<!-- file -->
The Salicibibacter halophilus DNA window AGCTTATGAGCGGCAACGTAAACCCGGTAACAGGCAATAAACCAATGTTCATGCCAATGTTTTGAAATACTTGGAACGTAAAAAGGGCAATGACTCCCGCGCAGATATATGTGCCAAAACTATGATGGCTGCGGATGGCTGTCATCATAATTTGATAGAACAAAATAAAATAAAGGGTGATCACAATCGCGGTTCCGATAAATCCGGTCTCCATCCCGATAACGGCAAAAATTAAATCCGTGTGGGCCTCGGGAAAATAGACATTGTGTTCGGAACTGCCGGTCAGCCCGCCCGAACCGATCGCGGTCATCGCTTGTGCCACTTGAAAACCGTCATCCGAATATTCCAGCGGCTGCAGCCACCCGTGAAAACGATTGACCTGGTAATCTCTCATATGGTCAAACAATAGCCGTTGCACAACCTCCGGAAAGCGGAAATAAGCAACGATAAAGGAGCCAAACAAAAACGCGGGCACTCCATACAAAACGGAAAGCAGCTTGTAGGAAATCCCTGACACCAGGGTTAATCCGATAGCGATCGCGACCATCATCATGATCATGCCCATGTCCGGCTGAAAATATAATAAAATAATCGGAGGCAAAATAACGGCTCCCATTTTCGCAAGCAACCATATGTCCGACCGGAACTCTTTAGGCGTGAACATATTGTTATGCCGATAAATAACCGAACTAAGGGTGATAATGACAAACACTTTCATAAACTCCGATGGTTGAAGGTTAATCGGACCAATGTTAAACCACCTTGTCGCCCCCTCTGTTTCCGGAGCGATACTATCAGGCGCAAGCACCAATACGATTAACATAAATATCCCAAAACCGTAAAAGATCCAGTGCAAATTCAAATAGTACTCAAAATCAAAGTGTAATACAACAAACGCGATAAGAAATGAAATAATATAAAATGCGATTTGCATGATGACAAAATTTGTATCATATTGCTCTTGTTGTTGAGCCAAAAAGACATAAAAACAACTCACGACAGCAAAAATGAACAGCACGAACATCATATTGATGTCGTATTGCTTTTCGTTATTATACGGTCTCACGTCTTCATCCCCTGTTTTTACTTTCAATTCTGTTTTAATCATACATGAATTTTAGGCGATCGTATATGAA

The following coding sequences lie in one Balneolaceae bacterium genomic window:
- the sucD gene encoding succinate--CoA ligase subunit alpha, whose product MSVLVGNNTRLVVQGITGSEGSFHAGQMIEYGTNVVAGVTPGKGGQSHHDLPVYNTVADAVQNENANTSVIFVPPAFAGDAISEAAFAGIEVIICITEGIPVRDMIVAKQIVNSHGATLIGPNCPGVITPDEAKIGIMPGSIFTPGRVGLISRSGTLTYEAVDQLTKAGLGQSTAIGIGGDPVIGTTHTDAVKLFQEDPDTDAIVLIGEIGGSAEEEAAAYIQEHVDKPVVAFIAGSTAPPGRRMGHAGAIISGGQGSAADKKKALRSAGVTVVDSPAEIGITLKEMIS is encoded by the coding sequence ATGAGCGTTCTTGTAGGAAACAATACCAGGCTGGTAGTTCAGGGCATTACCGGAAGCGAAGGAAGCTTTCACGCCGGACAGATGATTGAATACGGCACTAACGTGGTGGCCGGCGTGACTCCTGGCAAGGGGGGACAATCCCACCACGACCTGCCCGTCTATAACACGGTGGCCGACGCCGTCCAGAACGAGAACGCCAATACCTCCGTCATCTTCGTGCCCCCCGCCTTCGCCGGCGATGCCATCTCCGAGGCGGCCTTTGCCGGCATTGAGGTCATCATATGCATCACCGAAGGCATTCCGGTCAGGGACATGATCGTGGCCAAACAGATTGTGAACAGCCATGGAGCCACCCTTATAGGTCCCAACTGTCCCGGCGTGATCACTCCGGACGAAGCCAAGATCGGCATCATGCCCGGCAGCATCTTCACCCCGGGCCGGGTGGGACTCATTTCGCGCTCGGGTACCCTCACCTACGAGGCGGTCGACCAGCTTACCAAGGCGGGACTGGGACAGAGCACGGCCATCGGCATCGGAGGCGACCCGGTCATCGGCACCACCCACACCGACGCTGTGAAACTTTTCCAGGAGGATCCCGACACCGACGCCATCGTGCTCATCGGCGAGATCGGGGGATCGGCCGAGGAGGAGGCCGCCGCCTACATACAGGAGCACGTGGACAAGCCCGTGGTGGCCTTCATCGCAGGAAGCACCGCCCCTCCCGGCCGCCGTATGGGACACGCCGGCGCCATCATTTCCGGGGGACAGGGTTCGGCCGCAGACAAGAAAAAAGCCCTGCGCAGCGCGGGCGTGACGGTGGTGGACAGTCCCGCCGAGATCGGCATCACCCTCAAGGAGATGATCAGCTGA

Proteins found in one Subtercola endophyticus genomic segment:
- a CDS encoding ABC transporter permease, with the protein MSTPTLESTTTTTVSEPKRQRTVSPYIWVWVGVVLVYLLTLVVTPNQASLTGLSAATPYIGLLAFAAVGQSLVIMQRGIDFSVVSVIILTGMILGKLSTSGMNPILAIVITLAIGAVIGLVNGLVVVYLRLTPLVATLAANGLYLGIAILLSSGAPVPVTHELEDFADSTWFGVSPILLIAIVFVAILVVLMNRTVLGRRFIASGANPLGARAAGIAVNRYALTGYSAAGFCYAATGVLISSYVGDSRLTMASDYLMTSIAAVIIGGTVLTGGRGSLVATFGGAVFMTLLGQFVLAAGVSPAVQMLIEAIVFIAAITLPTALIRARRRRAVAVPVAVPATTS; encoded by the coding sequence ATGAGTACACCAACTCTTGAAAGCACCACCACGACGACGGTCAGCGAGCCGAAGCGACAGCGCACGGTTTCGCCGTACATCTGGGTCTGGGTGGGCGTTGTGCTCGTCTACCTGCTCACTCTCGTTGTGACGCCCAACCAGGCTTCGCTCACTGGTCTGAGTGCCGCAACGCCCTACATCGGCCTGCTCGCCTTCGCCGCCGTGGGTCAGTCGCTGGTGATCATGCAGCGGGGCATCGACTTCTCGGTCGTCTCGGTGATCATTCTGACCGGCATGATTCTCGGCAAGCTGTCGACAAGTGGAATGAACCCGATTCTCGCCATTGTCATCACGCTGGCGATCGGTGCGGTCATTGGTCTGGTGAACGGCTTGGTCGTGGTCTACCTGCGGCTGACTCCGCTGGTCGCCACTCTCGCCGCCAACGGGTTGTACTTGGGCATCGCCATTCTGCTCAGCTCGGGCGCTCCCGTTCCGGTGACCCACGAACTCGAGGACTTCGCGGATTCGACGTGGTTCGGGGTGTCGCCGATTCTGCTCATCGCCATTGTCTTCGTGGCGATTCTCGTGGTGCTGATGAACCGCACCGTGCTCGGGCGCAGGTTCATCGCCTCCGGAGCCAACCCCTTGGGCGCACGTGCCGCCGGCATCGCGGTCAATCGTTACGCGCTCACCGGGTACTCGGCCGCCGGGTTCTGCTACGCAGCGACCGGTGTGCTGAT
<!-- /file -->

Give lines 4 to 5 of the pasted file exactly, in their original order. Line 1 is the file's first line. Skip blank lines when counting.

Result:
Proteins found in one Subtercola endophyticus genomic segment:
- a CDS encoding ABC transporter permease, with the protein MSTPTLESTTTTTVSEPKRQRTVSPYIWVWVGVVLVYLLTLVVTPNQASLTGLSAATPYIGLLAFAAVGQSLVIMQRGIDFSVVSVIILTGMILGKLSTSGMNPILAIVITLAIGAVIGLVNGLVVVYLRLTPLVATLAANGLYLGIAILLSSGAPVPVTHELEDFADSTWFGVSPILLIAIVFVAILVVLMNRTVLGRRFIASGANPLGARAAGIAVNRYALTGYSAAGFCYAATGVLISSYVGDSRLTMASDYLMTSIAAVIIGGTVLTGGRGSLVATFGGAVFMTLLGQFVLAAGVSPAVQMLIEAIVFIAAITLPTALIRARRRRAVAVPVAVPATTS; encoded by the coding sequence ATGAGTACACCAACTCTTGAAAGCACCACCACGACGACGGTCAGCGAGCCGAAGCGACAGCGCACGGTTTCGCCGTACATCTGGGTCTGGGTGGGCGTTGTGCTCGTCTACCTGCTCACTCTCGTTGTGACGCCCAACCAGGCTTCGCTCACTGGTCTGAGTGCCGCAACGCCCTACATCGGCCTGCTCGCCTTCGCCGCCGTGGGTCAGTCGCTGGTGATCATGCAGCGGGGCATCGACTTCTCGGTCGTCTCGGTGATCATTCTGACCGGCATGATTCTCGGCAAGCTGTCGACAAGTGGAATGAACCCGATTCTCGCCATTGTCATCACGCTGGCGATCGGTGCGGTCATTGGTCTGGTGAACGGCTTGGTCGTGGTCTACCTGCGGCTGACTCCGCTGGTCGCCACTCTCGCCGCCAACGGGTTGTACTTGGGCATCGCCATTCTGCTCAGCTCGGGCGCTCCCGTTCCGGTGACCCACGAACTCGAGGACTTCGCGGATTCGACGTGGTTCGGGGTGTCGCCGATTCTGCTCATCGCCATTGTCTTCGTGGCGATTCTCGTGGTGCTGATGAACCGCACCGTGCTCGGGCGCAGGTTCATCGCCTCCGGAGCCAACCCCTTGGGCGCACGTGCCGCCGGCATCGCGGTCAATCGTTACGCGCTCACCGGGTACTCGGCCGCCGGGTTCTGCTACGCAGCGACCGGTGTGCTGAT